National liberation struggles often take the form of an oppressed country against an imperialist power. But in some cases, many nations may exist within a single country. Czarist Russia was the classic example of a “prison house of nations,” where dozens of nationalities lived under the domination of the “Great Russian” rulers.

Today, the United States is an example of this kind of “prison house of nations.”

Since its origins, racism has been a characteristic of U.S. society. This racism has often disguised the fact that the Black population within the United States has emerged with all the main features of a nation within the borders of the United States. Racism against African Americans is a manifestation of national oppression.

The African people who were brought to the United States in chains as slaves had different languages, religions and cultures. Over a period of centuries, a new Black nation was forged within the United States by the common experience and oppression of slavery. Its survival against tremendous odds and resistance to brutal repression also created a great culture and identity, albeit with variances throughout the country.

In relation to the white-dominated society, the Black nation is an oppressed nation, as can be seen by examining any of the economic or social indicators of African Americans. As an oppressed nation, however, it contains certain unique characteristics. In the modern era, every nation is divided between classes: between rich and poor, workers and bosses, exploiters and exploited. This is a characteristic feature of oppressed nations as well.

The African American nation is overwhelmingly working class. It is part and parcel of the multinational working class within the United States. Thus it is natural that the struggle for national emancipation in opposition to racist oppression finds its expression as an essentially working-class movement.

The national oppression of African Americans has been shown most starkly recently in the damage caused by Hurricane Katrina in New Orleans. While victims of the hurricane were both Black and white, the heaviest casualties fell on the city’s Black community. The one-third white population of New Orleans, while also suffering heavy losses, largely managed to evacuate the city.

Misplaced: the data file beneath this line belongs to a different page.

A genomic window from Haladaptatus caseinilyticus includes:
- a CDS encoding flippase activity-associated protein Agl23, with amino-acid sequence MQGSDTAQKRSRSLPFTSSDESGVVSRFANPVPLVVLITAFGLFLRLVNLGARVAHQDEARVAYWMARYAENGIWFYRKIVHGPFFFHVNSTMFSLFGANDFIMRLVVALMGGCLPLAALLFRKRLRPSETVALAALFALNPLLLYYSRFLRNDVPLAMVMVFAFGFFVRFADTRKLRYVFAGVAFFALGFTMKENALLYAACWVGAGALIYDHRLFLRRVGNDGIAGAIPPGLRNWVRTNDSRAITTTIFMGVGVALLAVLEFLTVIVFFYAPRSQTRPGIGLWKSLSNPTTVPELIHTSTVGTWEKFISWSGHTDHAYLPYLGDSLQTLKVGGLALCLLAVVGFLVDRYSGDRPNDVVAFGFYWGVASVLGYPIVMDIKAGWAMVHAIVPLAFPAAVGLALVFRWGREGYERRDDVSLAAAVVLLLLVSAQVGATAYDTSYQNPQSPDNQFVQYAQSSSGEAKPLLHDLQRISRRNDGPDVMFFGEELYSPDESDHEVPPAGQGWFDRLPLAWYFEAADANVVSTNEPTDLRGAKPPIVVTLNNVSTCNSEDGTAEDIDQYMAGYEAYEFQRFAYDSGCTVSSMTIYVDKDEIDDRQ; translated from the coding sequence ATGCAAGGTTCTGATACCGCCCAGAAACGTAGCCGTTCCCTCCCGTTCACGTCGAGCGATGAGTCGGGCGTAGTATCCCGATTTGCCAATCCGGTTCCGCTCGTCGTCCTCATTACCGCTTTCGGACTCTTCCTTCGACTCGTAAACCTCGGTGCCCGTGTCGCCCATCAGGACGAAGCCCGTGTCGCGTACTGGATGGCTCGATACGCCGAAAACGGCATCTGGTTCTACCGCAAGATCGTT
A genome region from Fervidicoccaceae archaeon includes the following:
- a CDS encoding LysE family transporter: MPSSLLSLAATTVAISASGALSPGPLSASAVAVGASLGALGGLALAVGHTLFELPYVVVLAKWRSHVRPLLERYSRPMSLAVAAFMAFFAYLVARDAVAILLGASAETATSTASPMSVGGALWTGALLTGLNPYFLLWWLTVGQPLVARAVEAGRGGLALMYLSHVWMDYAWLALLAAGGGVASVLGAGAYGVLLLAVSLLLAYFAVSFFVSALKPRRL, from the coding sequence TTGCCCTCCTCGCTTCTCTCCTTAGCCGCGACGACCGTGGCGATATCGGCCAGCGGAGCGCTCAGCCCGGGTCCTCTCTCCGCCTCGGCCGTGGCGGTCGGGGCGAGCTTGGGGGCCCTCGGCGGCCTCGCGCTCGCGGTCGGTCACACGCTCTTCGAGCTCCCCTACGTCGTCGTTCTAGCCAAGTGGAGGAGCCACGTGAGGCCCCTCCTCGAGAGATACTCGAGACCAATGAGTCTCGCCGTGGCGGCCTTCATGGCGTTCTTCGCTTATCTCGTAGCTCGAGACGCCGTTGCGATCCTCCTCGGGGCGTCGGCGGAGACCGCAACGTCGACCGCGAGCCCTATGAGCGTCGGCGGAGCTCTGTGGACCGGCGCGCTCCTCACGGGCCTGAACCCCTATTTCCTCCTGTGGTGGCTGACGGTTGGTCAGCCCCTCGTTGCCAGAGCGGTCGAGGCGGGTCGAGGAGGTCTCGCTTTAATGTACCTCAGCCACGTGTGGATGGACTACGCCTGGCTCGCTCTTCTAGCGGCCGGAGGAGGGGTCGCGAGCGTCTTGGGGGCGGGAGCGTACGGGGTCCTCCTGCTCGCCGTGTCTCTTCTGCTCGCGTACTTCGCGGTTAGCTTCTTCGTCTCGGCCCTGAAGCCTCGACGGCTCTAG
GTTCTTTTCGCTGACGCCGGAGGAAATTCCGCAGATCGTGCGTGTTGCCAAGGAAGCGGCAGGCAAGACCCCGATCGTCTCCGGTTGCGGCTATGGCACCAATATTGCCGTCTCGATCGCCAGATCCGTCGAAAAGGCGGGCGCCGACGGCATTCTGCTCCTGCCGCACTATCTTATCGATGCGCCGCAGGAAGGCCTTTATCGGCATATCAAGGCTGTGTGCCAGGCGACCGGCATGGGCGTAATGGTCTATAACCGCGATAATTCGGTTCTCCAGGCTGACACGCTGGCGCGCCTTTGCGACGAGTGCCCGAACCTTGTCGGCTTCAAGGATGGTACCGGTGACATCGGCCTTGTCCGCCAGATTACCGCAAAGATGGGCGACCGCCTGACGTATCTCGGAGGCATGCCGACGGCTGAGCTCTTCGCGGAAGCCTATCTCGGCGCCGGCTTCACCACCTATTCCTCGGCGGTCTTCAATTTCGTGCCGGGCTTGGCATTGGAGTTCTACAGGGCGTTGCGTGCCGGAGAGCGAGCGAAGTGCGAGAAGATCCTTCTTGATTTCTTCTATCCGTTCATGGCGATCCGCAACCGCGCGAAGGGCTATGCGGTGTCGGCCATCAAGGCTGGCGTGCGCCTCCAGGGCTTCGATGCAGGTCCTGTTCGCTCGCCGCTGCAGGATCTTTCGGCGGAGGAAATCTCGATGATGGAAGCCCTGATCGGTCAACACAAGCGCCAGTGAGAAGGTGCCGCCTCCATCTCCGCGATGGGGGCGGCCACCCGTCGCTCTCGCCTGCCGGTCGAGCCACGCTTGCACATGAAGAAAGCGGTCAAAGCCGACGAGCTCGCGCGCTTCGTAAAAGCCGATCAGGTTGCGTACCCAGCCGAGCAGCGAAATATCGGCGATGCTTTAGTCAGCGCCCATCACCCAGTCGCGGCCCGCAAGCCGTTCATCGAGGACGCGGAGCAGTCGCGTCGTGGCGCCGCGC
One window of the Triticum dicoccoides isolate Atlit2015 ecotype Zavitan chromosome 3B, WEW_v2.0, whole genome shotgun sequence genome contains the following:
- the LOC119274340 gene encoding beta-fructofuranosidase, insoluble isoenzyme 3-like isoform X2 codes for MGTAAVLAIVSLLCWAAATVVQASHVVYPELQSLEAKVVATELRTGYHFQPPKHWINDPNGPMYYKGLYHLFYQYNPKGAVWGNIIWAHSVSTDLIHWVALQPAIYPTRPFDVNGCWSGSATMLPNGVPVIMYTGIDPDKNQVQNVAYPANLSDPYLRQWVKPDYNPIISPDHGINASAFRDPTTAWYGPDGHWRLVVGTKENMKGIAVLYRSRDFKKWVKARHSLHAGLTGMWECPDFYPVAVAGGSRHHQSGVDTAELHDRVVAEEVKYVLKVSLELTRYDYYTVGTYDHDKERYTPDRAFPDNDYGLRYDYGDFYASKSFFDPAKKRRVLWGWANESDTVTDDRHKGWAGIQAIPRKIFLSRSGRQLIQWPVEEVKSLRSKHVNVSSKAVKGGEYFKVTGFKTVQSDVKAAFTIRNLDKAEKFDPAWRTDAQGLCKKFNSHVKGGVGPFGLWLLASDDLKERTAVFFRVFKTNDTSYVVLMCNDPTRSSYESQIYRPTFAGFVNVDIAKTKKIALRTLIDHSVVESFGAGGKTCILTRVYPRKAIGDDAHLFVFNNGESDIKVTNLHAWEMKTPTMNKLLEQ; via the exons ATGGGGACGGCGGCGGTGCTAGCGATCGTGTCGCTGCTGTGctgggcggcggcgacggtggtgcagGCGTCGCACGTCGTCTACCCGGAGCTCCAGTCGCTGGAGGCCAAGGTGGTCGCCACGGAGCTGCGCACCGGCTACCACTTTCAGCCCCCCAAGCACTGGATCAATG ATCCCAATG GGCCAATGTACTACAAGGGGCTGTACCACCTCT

Other nations exist within the United States. Puerto Ricans in the United States have maintained their distinct nationality despite over a century of U.S. colonial rule in Puerto Rico. The island remains the homeland of a distinct nation that is still struggling for its political independence.

The Native American tribes, the Hawaiian people and others have maintained some of their national character despite efforts to extinguish them as separate nationalities. Asian, Arab and Latino people suffer national oppression in the United States, despite differing national heritages and traditions within each of these groups.

National oppression—in the United States and around the world—allows the capitalist ruling class to extract higher profits from the workers in these oppressed nations. It also divides the working class by promoting racism, national rivalries and chauvinism.

Marxists strive for multi-national unity of the working class. That means first and foremost giving unconditional support for oppressed nations’ right to self-determination and the struggle for equality for all nations. This is the way to fight the racism that divides the working class so that workers can organize against capitalist exploitation and oppression.